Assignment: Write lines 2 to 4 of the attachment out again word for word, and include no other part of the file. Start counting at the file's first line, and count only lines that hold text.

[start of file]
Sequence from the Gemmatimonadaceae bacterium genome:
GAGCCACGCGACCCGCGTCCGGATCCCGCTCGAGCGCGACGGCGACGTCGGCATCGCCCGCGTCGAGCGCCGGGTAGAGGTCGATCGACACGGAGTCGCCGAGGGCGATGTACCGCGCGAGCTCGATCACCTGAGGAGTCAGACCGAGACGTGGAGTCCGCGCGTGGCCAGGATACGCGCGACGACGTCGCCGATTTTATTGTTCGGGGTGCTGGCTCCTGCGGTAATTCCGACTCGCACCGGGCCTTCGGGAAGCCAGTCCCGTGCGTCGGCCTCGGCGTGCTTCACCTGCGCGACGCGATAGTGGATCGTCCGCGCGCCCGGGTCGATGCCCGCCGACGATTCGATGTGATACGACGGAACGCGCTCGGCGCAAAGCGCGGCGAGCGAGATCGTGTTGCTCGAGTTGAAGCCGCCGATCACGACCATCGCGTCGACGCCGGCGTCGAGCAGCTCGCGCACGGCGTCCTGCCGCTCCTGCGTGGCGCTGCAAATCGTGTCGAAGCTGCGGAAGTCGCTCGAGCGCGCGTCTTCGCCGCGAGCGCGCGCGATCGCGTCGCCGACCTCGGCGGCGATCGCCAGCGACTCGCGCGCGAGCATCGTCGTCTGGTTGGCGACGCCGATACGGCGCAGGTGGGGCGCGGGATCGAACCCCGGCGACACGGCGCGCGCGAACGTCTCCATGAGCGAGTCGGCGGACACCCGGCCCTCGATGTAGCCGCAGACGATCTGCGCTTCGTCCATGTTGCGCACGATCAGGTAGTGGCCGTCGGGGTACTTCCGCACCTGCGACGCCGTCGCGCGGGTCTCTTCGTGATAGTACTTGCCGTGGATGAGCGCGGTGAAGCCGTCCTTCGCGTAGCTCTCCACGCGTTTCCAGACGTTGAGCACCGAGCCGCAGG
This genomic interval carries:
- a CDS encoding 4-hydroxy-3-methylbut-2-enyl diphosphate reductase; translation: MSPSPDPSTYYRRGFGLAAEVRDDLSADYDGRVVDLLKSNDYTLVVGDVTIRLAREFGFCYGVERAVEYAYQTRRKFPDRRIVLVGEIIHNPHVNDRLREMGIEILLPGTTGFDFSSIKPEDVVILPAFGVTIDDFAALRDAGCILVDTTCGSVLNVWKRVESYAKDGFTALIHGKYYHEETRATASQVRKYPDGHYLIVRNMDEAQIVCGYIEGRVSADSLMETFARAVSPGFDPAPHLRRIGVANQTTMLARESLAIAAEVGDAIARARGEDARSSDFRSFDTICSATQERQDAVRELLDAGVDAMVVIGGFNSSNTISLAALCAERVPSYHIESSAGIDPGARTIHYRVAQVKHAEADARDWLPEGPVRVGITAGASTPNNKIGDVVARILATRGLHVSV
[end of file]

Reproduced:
GAGCCACGCGACCCGCGTCCGGATCCCGCTCGAGCGCGACGGCGACGTCGGCATCGCCCGCGTCGAGCGCCGGGTAGAGGTCGATCGACACGGAGTCGCCGAGGGCGATGTACCGCGCGAGCTCGATCACCTGAGGAGTCAGACCGAGACGTGGAGTCCGCGCGTGGCCAGGATACGCGCGACGACGTCGCCGATTTTATTGTTCGGGGTGCTGGCTCCTGCGGTAATTCCGACTCGCACCGGGCCTTCGGGAAGCCAGTCCCGTGCGTCGGCCTCGGCGTGCTTCACCTGCGCGACGCGATAGTGGATCGTCCGCGCGCCCGGGTCGATGCCCGCCGACGATTCGATGTGATACGACGGAACGCGCTCGGCGCAAAGCGCGGCGAGCGAGATCGTGTTGCTCGAGTTGAAGCCGCCGATCACGACCATCGCGTCGACGCCGGCGTCGAGCAGCTCGCGCACGGCGTCCTGCCGCTCCTGCGTGGCGCTGCAAATCGTGTCGAAGCTGCGGAAGTCGCTCGAGCGCGCGTCTTCGCCGCGAGCGCGCGCGATCGCGTCGCCGACCTCGGCGGCGATCGCCAGCGACTCGCGCGCGAGCATCGTCGTCTGGTTGGCGACGCCGATACGGCGCAGGTGGGGCGCGGGATCGAACCCCGGCGACACGGCGCGCGCGAACGTCTCCATGAGCGAGTCGGCGGACACCCGGCCCTCGATGTAGCCGCAGACGATCTGCGCTTCGTCCATGTTGCGCACGATCAGGTAGTGGCCGTCGGGGTACTTCCGCACCTGCGACGCCGTCGCGCGGGTCTCTTCGTGATAGTACTTGCCGTGGATGAGCGCGGTGAAGCCGTCCTTCGCGTAGCTCTCCACGCGTTTCCAGACGTTGAGCACCGAGCCGCAGG
This genomic interval carries:
- a CDS encoding 4-hydroxy-3-methylbut-2-enyl diphosphate reductase; translation: MSPSPDPSTYYRRGFGLAAEVRDDLSADYDGRVVDLLKSNDYTLVVGDVTIRLAREFGFCYGVERAVEYAYQTRRKFPDRRIVLVGEIIHNPHVNDRLREMGIEILLPGTTGFDFSSIKPEDVVILPAFGVTIDDFAALRDAGCILVDTTCGSVLNVWKRVESYAKDGFTALIHGKYYHEETRATASQVRKYPDGHYLIVRNMDEAQIVCGYIEGRVSADSLMETFARAVSPGFDPAPHLRRIGVANQTTMLARESLAIAAEVGDAIARARGEDARSSDFRSFDTICSATQERQDAVRELLDAGVDAMVVIGGFNSSNTISLAALCAERVPSYHIESSAGIDPGARTIHYRVAQVKHAEADARDWLPEGPVRVGITAGASTPNNKIGDVVARILATRGLHVSV